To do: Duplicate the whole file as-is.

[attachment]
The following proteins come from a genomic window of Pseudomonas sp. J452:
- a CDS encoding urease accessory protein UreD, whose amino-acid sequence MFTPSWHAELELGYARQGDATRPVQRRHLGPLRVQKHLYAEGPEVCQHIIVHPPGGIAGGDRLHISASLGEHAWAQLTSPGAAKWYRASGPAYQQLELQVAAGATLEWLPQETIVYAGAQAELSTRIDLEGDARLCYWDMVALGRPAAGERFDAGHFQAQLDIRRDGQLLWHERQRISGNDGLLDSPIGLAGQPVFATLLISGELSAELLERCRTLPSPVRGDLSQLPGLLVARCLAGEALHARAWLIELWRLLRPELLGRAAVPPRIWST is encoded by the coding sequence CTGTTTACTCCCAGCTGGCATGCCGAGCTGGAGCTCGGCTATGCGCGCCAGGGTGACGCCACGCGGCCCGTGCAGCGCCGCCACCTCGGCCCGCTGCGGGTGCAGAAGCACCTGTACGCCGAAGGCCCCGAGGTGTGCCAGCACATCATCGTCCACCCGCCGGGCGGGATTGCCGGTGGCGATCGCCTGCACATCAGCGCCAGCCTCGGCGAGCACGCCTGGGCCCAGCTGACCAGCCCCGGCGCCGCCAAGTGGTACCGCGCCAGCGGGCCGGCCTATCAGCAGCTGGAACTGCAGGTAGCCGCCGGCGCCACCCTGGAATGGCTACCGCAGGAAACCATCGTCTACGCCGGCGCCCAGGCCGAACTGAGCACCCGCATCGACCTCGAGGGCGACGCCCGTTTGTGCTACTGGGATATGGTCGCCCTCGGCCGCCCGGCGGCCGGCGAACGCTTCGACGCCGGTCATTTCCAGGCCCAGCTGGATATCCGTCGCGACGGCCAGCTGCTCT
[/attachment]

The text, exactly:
The following proteins come from a genomic window of Pseudomonas sp. J452:
- a CDS encoding urease accessory protein UreD, whose amino-acid sequence MFTPSWHAELELGYARQGDATRPVQRRHLGPLRVQKHLYAEGPEVCQHIIVHPPGGIAGGDRLHISASLGEHAWAQLTSPGAAKWYRASGPAYQQLELQVAAGATLEWLPQETIVYAGAQAELSTRIDLEGDARLCYWDMVALGRPAAGERFDAGHFQAQLDIRRDGQLLWHERQRISGNDGLLDSPIGLAGQPVFATLLISGELSAELLERCRTLPSPVRGDLSQLPGLLVARCLAGEALHARAWLIELWRLLRPELLGRAAVPPRIWST is encoded by the coding sequence CTGTTTACTCCCAGCTGGCATGCCGAGCTGGAGCTCGGCTATGCGCGCCAGGGTGACGCCACGCGGCCCGTGCAGCGCCGCCACCTCGGCCCGCTGCGGGTGCAGAAGCACCTGTACGCCGAAGGCCCCGAGGTGTGCCAGCACATCATCGTCCACCCGCCGGGCGGGATTGCCGGTGGCGATCGCCTGCACATCAGCGCCAGCCTCGGCGAGCACGCCTGGGCCCAGCTGACCAGCCCCGGCGCCGCCAAGTGGTACCGCGCCAGCGGGCCGGCCTATCAGCAGCTGGAACTGCAGGTAGCCGCCGGCGCCACCCTGGAATGGCTACCGCAGGAAACCATCGTCTACGCCGGCGCCCAGGCCGAACTGAGCACCCGCATCGACCTCGAGGGCGACGCCCGTTTGTGCTACTGGGATATGGTCGCCCTCGGCCGCCCGGCGGCCGGCGAACGCTTCGACGCCGGTCATTTCCAGGCCCAGCTGGATATCCGTCGCGACGGCCAGCTGCTCT